The Aston’s expensively finished top – electrically operated, naturally – stows flush behind the rear seats. Yes, rear seats. And they’re actually usable, too, thanks to the DB6’s 3¾in-longer wheelbase over the outgoing DB5.
In the E-type there’s just a small shelf over your shoulder, and if you’re tall you’ll struggle for head and leg space up front as well. It’s hardly luxurious, either, while the Aston, though far from ostentatious, is opulent in the restrained manner that marked out the British quality marques before the advent of plasti-wood and shiny hide.
It’s no surprise that the two cars feel so different from within, because there is a clear polarity of purpose. With a strict two seats – and nearly 400lb lighter – the lithe Jaguar is a compact sports car compared to the DB. The spacious cabin, comfortable seats and generous boot of the Aston smack of a GT that’s lost its head – which is just what it is.
From behind the wheel, both offer their marque characters of the era distilled into the view ahead. That bank of toggle switches across the centre of the dash and the distinctive font of the large Smiths rev counter could only come from Jaguar, while the DB6 is the last Aston to faithfully follow the lines of the grille with its instrument binnacle – a detail that’s as practical as it is delightful to look at.
That the E-type is less comfortable – less attractive from inside – is a given, but this car was (and is) all about the way it drives. A world away from the heavy, physical XKs that came before it, a good E-type such as this superb example remains a dynamic treat on the right kind of road.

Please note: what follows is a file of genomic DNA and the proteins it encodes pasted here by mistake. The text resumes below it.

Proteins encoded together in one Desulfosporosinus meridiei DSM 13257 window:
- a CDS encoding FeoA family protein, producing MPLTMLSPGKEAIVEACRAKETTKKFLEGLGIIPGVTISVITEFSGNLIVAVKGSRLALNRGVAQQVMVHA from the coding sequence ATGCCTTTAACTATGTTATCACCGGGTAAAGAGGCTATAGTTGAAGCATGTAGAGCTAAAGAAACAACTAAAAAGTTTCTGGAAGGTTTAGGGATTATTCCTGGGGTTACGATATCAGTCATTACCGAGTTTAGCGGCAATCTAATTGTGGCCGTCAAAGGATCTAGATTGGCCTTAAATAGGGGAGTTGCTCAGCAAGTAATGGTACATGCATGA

Around town, the heavy steering at low speeds and the rubbish lock are frustrating, while on the motorway the noise and the buffeting can get wearing, but this car feels as if it was born for the tree-lined Surrey lanes around vendor Racing Green’s premises.
We’ve chosen the 4.2-litre version of the Series 1 E for one simple reason: the Jaguar gearbox. Flat-capped aficionados will tell you the recalcitrant Moss ’box that preceded it is more satisfying – “once you get used to it” – but the slick all-synchro unit that arrived with the torquier 4235cc XK engine in 1964 transforms the E-type’s usability for non-masochists.
Not that the hearty powerplant demands much cog-swapping: the first three ratios are really only there to get you off the line, with fourth acting as a sort of continuously variable transmission, capable of launching the roadster from walking pace to what feels like warp speed on every short straight.